Chefs should be advocates for the environment. After all, if feeding people is your business, sustainable food is your responsibility.
This call to arms has guided the Chefs Collaborative since the Boston-based nonprofit was founded 19 years ago. And its appeal only grows.
Today, the Collaborative boasts more than 1,000 dues-paying members and a network of 12,000 supporters across the country. Last week, a standing-room-only crowd of 325 young chefs and cooks jammed the Seattle Culinary Academy for the Collective’s annual Sustainable Food Summit, evidence that a new generation is fully engaged in the cause.
As much as anyone, Collaborative executive director Melissa Kogut deserves credit for transforming the organization’s mission into a movement. While it is the chefs who instill the group with purpose, Kogut is in charge of raising the funds that allow cash-strapped kitchen junkies to organize local self-help networks across the country.
“I’m a community organizer at heart,” Kogut says. “This work is more than a job. It’s a cause.”
Kogut has enlisted food purveyors including Alaska Seafood Marketing Institute, Niman Ranch and the American Lamb Board along with food-service giants such as Sodexo to support Chefs Collaborative. Google was one of dozens of sponsors of the Seattle conference. The funds enabled many of the young chefs to make the journey to Seattle.
On a local level, chefs teach each other practical solutions to common challenges. Which fish are plentiful enough to serve? How do you use a whole pig and reduce waste? Is there a high quality local dairy near my town? A Chefs Collaborative member probably has the answer and is willing to share.
In Seattle, it was clear that these passionate earth-first chefs have been tempered by the challenge of financial survival. The emphasis was on helping their kitchen brethren start down the road toward sustainable practices. No one preached environmental orthodoxy.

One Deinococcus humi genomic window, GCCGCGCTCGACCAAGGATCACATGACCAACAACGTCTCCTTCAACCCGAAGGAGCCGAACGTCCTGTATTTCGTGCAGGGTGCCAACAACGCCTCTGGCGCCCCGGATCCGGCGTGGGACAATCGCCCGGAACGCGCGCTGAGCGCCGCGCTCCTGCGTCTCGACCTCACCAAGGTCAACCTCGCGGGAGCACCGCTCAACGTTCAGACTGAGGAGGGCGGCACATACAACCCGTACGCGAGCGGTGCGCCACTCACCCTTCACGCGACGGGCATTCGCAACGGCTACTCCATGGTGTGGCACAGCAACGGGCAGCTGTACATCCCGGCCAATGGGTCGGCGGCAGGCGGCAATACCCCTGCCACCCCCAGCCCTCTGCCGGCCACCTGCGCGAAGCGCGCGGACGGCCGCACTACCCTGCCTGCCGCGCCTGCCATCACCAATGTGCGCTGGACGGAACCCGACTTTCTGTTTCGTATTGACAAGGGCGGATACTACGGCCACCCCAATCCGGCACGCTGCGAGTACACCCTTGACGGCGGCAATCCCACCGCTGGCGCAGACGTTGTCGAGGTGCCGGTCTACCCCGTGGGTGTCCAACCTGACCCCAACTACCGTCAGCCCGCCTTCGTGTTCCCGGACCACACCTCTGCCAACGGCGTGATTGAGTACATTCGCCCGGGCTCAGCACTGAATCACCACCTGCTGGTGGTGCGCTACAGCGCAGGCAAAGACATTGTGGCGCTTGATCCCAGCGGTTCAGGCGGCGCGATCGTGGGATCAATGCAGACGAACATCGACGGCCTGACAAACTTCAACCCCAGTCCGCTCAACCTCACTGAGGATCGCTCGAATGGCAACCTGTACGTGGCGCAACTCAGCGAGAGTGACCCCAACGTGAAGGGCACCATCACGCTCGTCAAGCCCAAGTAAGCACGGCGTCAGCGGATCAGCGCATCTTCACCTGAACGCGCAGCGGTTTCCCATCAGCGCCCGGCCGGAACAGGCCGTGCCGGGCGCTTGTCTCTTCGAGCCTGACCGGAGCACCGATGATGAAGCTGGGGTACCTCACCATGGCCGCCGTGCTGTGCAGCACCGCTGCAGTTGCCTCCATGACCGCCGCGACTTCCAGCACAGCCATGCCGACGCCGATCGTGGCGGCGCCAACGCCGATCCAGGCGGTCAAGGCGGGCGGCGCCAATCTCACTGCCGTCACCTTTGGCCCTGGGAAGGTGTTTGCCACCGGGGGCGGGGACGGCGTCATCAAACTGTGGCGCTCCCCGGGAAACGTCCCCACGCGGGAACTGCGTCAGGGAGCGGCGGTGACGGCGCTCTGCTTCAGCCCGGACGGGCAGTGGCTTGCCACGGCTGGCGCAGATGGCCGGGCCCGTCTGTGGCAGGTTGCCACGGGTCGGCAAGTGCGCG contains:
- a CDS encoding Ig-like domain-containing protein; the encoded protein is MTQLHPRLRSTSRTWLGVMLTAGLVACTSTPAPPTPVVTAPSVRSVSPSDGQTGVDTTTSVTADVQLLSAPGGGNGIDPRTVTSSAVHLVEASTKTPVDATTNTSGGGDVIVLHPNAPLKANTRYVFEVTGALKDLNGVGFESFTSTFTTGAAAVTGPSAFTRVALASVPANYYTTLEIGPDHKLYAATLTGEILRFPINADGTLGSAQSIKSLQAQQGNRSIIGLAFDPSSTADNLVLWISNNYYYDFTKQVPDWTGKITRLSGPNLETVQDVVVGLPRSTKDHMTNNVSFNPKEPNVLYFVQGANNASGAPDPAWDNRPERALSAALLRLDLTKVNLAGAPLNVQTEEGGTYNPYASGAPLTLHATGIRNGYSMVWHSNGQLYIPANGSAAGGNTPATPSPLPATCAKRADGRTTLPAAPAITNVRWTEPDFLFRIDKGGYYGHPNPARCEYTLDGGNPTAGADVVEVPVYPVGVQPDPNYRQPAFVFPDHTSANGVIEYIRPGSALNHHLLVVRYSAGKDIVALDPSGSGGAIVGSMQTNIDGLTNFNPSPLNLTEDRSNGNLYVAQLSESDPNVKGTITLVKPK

Everyone starts by taking “baby steps,” one chef told the group.
Collaborative national board chair Michael Leviton, chef/owner of Boston-area’s Lumière, opened the meeting. “Small pricey restaurants are only going to reach a few people every night. So how are we going to reach the big corporations who serve most of the world?”
The answer, he said, is through building the sustainable community. “We need to shorten the distance between farm to table and scale that up. And we need to do that together.”
By the end of the three-day event, the group had butchered a goat, taste-tested frozen versus fresh beef, and debated the Farm Bill, immigration policy, minimum wage and foie gras bans. No topic was taboo. And every meal was a feast.
Before Kogut joined the Collaborative staff in 2007, she served for 11 years as executive director of NARAL Massachusetts, a statewide organization that advocates for women’s health. In 2006, she received the Abigail Adams Award from the Massachusetts Women’s Political Caucus, which recognizes and honors outstanding women leaders.
Top composite photo:
Melissa Kogut at 2012 Sustainable Food Summit in Seattle. Credit: Screen shots from video courtesy of Rival Marketing